President Obama is Not the First President Re-Elected With a Smaller Share of Either the Popular Vote or the Electoral College VoteNovember 23rd, 2012
Several writers and commentators have written or stated that President Obama is the first President in history to be re-elected with a smaller share of the popular vote and/or a smaller share of the electoral vote than he had received in his initial election. Different individuals have expressed this in slightly different ways. Sometimes their statements are false and other times they are technically true but very misleading.
In 1808, James Madison won his first term with 66.2% of the popular vote. The vote was Madison 95,643; Charles C. Pinckney 45,376; James Monroe 3,450.
But in 1812, Madison was re-elected with only 51.3% of the popular vote. He received 116,973; DeWitt Clinton received 106,513; Rufus King received 4,650. If the Electoral College had remained the same size in 1812 as it had been in 1808, then Madison would have received fewer electoral votes in 1812 than in 1808. However, the Electoral College grew between those two years, from 175 members in 1808 to 217 members in 1812, so even though Madison’s share of the electoral vote slipped, his number of electoral votes increased.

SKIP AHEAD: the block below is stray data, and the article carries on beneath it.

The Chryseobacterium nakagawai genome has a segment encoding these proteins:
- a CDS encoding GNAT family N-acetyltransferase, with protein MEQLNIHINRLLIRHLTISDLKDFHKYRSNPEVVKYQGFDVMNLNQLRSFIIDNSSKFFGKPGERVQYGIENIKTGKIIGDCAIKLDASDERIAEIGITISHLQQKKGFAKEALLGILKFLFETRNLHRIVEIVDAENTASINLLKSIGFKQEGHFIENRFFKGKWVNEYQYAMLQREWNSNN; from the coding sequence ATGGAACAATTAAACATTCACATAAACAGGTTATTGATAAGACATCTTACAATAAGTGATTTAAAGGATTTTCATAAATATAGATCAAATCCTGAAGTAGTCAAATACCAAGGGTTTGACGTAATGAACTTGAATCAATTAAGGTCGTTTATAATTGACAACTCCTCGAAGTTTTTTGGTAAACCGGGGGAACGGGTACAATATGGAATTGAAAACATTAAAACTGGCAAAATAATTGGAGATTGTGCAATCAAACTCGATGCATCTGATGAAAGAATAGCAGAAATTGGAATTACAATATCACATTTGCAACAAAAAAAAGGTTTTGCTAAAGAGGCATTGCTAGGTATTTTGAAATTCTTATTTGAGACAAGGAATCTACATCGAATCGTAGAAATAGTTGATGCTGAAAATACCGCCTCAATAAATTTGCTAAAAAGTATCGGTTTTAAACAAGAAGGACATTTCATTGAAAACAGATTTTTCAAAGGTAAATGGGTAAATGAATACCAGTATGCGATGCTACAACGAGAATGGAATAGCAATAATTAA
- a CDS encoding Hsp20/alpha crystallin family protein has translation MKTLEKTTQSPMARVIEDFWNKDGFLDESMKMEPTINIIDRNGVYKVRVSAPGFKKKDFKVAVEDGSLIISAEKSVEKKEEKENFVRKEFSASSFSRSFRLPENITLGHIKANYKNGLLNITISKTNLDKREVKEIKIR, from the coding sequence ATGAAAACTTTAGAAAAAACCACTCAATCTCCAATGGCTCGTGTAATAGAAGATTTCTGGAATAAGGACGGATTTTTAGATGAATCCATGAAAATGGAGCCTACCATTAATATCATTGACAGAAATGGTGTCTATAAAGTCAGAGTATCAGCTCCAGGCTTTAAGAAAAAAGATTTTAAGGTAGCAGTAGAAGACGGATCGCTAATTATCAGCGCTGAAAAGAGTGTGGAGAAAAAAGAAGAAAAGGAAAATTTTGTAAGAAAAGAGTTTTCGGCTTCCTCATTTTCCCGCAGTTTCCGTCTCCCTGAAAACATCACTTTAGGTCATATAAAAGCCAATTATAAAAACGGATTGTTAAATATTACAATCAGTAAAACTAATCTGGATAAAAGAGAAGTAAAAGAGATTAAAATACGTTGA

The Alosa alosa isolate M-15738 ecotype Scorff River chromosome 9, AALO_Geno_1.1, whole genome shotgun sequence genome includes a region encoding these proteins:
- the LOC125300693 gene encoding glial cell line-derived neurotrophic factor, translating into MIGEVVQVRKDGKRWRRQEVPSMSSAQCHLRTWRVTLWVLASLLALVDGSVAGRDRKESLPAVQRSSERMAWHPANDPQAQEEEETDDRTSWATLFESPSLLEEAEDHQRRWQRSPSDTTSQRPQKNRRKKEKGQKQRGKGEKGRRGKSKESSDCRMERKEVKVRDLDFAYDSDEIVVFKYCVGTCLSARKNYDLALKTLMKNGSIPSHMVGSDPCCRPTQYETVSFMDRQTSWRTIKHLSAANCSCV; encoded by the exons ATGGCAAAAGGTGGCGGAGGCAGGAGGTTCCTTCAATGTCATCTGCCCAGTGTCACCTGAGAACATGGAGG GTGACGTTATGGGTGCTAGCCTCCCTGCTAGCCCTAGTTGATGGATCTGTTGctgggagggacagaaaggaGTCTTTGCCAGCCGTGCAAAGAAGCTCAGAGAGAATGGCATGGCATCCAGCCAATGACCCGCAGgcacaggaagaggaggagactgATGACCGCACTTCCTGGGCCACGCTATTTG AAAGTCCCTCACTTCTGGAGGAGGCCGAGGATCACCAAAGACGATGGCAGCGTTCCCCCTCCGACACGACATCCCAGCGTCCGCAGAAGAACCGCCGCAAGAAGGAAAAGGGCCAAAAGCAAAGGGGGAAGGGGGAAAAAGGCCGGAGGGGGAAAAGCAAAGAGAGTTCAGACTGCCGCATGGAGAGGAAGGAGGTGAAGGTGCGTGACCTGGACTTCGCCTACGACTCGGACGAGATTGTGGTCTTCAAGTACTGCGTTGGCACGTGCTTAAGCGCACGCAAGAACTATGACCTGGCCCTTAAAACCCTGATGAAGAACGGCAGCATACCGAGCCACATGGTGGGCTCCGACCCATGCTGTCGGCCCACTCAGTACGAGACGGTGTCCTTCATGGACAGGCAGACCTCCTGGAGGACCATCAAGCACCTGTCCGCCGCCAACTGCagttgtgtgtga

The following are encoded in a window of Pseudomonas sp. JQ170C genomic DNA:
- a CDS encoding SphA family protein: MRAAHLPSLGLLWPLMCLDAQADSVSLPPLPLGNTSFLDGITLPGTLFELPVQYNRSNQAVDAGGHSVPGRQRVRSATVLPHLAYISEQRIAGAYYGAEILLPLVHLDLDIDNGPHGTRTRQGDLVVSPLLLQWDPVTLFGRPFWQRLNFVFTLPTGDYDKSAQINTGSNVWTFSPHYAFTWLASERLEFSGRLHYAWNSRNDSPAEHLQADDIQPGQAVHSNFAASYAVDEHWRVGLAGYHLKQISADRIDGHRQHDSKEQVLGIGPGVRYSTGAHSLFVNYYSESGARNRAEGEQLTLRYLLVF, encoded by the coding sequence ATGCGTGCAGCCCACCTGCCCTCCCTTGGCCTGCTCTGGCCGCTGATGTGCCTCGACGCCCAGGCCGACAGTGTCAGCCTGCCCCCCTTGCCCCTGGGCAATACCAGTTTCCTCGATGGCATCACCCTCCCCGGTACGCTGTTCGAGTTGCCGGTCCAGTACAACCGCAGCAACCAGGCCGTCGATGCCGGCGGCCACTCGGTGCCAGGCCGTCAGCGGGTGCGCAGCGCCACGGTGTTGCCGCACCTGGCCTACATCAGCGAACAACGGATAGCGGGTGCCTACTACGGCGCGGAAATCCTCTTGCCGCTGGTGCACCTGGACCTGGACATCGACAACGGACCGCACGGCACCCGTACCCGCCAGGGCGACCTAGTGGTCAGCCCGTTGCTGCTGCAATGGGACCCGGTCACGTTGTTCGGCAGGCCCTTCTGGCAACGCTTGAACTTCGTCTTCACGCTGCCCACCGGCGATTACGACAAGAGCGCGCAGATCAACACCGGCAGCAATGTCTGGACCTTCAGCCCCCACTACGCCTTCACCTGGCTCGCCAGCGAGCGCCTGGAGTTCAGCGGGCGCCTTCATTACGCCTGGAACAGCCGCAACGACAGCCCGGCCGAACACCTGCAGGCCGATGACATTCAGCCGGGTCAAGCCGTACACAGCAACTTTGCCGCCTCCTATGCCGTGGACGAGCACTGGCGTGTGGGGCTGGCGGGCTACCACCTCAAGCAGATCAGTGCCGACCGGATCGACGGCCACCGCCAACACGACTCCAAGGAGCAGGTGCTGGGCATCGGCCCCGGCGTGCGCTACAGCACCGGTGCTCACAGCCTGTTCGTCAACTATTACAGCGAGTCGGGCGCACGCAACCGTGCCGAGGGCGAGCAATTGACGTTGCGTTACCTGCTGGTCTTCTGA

Also, in 1912, Woodrow Wilson won more electoral votes for his initial election than he won when he ran for re-election in 1916. He received 435 electoral votes in 1912 but only 277 in 1916.